Wordvice reporter and editor Andrew Kim assess the merits--and caveats--of submitting scientific research to open access journals.
Online PR News – 02-September-2020 – An important feature of COVID-19, as a subject of scientific research, is that nearly all research on it is free to read. It is easy to dismiss this phenomenon as a temporary response to the pandemic, but its unlikely that everything will go back to being behind journal paywalls. This is because the transition to open access models has been underway decades before the COVID-19 outbreak; the pandemic has simply given the movement a strong boost forward.
This unrestricted access to academic material relevant to COVID-19 is making research on the virus faster and more efficient. But should open-access models be adopted by all journals in the long run? What are the benefits and drawbacks of open access? Here are the main pros and cons of open access as it relates to academic publication.
Studies have shown that authors are more likely to be cited when their articles are more visible. In 2018, nearly 19 million journal articles were open access and those publications earned a minimum 18 percent more citations than their closed access counterparts. This is proof that open access gives studies more exposure, thus allowing them to have a greater impact.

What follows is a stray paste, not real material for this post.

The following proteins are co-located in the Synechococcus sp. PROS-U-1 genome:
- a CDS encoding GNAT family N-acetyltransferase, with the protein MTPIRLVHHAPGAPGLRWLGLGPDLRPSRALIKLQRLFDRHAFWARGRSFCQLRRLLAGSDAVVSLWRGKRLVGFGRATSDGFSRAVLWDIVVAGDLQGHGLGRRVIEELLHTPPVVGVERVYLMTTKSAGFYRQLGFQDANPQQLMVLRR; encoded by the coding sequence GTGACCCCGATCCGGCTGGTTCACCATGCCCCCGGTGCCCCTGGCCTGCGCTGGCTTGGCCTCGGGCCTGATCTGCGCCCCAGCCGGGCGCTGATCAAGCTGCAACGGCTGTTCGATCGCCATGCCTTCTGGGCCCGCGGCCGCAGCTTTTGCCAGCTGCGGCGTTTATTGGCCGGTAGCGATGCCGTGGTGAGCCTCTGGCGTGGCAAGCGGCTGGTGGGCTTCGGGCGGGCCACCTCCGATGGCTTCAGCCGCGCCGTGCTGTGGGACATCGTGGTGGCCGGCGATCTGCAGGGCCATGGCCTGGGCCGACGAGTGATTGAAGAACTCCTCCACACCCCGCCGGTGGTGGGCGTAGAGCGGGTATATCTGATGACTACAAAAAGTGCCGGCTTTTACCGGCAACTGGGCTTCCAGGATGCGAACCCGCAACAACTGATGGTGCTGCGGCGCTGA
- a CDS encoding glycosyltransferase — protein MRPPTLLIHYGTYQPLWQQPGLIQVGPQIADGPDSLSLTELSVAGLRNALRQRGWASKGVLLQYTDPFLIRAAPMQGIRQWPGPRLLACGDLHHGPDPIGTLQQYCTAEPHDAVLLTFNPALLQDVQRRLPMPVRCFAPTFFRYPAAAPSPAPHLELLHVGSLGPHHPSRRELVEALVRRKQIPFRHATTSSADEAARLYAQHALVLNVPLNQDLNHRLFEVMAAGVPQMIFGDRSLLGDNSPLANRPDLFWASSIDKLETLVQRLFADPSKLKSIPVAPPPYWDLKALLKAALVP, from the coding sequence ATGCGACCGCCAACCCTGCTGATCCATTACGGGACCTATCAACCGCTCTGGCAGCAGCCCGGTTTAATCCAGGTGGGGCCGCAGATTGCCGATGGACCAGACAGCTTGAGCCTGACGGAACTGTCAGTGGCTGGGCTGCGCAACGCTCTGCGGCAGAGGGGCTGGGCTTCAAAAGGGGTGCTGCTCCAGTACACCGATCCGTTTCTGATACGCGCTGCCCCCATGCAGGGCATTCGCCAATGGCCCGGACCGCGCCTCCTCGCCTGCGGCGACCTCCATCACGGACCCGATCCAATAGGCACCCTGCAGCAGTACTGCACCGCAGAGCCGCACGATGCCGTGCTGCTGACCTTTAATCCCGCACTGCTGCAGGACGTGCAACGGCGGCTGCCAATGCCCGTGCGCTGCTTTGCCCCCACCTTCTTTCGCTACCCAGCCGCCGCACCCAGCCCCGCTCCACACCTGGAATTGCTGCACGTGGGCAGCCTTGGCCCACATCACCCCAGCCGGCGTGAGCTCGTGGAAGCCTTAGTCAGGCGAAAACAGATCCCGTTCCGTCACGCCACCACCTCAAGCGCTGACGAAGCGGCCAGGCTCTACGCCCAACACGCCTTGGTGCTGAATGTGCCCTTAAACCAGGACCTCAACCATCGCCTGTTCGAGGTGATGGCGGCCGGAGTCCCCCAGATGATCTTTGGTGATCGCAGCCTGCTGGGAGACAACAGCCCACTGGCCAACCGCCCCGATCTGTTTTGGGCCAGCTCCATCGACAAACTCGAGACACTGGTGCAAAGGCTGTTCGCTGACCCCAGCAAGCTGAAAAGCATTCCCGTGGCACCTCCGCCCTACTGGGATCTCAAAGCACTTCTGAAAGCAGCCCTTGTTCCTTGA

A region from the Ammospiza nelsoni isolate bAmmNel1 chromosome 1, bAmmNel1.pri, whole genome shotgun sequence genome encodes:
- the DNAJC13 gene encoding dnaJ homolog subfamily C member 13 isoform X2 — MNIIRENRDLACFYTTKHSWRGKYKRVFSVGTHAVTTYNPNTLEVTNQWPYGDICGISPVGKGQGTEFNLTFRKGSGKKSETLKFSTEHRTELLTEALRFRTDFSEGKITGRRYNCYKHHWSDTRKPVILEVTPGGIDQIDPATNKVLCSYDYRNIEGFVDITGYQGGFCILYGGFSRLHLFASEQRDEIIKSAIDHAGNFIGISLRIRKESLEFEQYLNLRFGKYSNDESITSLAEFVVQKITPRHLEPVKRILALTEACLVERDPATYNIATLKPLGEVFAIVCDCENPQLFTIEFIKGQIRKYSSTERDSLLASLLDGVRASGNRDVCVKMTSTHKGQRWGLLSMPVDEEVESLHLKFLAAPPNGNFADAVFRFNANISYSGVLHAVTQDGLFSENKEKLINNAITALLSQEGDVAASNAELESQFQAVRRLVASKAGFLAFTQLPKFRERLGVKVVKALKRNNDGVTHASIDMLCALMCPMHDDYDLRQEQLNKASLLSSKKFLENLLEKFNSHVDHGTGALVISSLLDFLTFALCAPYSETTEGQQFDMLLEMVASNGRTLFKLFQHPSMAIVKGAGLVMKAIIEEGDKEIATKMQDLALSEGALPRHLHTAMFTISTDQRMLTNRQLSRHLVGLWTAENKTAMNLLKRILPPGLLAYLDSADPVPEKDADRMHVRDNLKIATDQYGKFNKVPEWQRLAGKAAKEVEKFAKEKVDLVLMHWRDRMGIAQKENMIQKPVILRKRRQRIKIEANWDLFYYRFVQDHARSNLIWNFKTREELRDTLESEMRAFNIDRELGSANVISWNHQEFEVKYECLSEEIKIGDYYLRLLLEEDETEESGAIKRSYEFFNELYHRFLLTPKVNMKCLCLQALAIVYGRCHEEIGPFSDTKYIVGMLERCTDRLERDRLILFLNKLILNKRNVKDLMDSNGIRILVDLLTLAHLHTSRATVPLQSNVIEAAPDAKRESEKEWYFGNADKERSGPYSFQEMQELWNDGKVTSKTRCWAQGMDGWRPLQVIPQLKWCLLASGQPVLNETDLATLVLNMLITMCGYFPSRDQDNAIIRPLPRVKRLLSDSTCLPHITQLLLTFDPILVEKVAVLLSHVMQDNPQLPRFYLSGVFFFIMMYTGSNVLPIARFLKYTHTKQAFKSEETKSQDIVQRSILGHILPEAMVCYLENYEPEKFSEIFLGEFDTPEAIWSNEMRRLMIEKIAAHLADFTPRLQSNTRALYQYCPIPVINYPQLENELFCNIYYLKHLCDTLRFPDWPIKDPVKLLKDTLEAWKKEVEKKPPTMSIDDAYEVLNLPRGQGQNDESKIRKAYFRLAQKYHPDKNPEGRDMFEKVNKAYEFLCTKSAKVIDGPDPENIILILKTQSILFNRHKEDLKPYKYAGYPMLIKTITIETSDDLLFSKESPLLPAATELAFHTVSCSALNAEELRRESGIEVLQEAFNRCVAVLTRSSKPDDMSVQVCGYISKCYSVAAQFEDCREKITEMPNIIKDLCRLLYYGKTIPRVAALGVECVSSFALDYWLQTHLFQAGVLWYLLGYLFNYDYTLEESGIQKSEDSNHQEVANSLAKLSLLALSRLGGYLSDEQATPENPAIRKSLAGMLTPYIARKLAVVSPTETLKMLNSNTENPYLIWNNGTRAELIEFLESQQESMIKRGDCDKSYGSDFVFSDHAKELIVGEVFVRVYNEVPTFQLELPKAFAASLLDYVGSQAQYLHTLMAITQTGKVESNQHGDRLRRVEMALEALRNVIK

Additionally, under an Open Access CC-BY license, authors own the copyrights to their works. This means an author is free to distribute a given work outside of a single journal, which can further increase a studys exposure.
2.Swift and straightforward publication
3.Access across fields and economic boundaries
Furthermore, open access applies globally. Traditional journals have high paywalls, with some academic subscriptions costing as much as $40,000 for full online access. Such steep prices have not only caused the libraries of even well-established institutions to cancel subscriptions but also makes many articles inaccessible to researchers in developing countries. Open access allows academics to be part of an international scientific discussion regardless of their access to funding.
1.Potential problems with quality assurance
COVID-19 has also led to researchers posting more early-stage research and publishing more preprints, which are full drafts of research papers that are shared publicly before undergoing peer review. This, along with journals making all coronavirus-related research free to read, has made scientific communication faster and more efficient.
2.Can be expensive for authors